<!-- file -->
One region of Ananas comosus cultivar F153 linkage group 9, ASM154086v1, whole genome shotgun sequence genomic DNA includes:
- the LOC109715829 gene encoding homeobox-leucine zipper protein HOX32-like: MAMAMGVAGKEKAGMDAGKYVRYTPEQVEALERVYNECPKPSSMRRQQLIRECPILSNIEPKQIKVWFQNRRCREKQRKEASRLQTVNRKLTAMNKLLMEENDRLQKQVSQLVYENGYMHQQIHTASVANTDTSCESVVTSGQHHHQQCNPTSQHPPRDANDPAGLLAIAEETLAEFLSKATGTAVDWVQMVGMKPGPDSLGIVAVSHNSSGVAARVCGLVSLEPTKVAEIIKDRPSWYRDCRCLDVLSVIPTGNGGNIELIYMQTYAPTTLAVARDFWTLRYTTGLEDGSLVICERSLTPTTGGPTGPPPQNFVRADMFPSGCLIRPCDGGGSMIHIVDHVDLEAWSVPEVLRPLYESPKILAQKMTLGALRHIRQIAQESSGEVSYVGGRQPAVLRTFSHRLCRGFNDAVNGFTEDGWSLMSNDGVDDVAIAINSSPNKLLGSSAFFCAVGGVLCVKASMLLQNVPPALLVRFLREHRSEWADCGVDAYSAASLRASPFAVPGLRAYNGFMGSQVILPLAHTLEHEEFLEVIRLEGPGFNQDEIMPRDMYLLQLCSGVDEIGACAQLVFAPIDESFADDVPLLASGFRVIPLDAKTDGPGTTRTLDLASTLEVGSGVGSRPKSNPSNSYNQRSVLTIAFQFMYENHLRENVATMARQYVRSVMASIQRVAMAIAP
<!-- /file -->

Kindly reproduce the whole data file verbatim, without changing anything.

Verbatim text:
One region of Ananas comosus cultivar F153 linkage group 9, ASM154086v1, whole genome shotgun sequence genomic DNA includes:
- the LOC109715829 gene encoding homeobox-leucine zipper protein HOX32-like: MAMAMGVAGKEKAGMDAGKYVRYTPEQVEALERVYNECPKPSSMRRQQLIRECPILSNIEPKQIKVWFQNRRCREKQRKEASRLQTVNRKLTAMNKLLMEENDRLQKQVSQLVYENGYMHQQIHTASVANTDTSCESVVTSGQHHHQQCNPTSQHPPRDANDPAGLLAIAEETLAEFLSKATGTAVDWVQMVGMKPGPDSLGIVAVSHNSSGVAARVCGLVSLEPTKVAEIIKDRPSWYRDCRCLDVLSVIPTGNGGNIELIYMQTYAPTTLAVARDFWTLRYTTGLEDGSLVICERSLTPTTGGPTGPPPQNFVRADMFPSGCLIRPCDGGGSMIHIVDHVDLEAWSVPEVLRPLYESPKILAQKMTLGALRHIRQIAQESSGEVSYVGGRQPAVLRTFSHRLCRGFNDAVNGFTEDGWSLMSNDGVDDVAIAINSSPNKLLGSSAFFCAVGGVLCVKASMLLQNVPPALLVRFLREHRSEWADCGVDAYSAASLRASPFAVPGLRAYNGFMGSQVILPLAHTLEHEEFLEVIRLEGPGFNQDEIMPRDMYLLQLCSGVDEIGACAQLVFAPIDESFADDVPLLASGFRVIPLDAKTDGPGTTRTLDLASTLEVGSGVGSRPKSNPSNSYNQRSVLTIAFQFMYENHLRENVATMARQYVRSVMASIQRVAMAIAP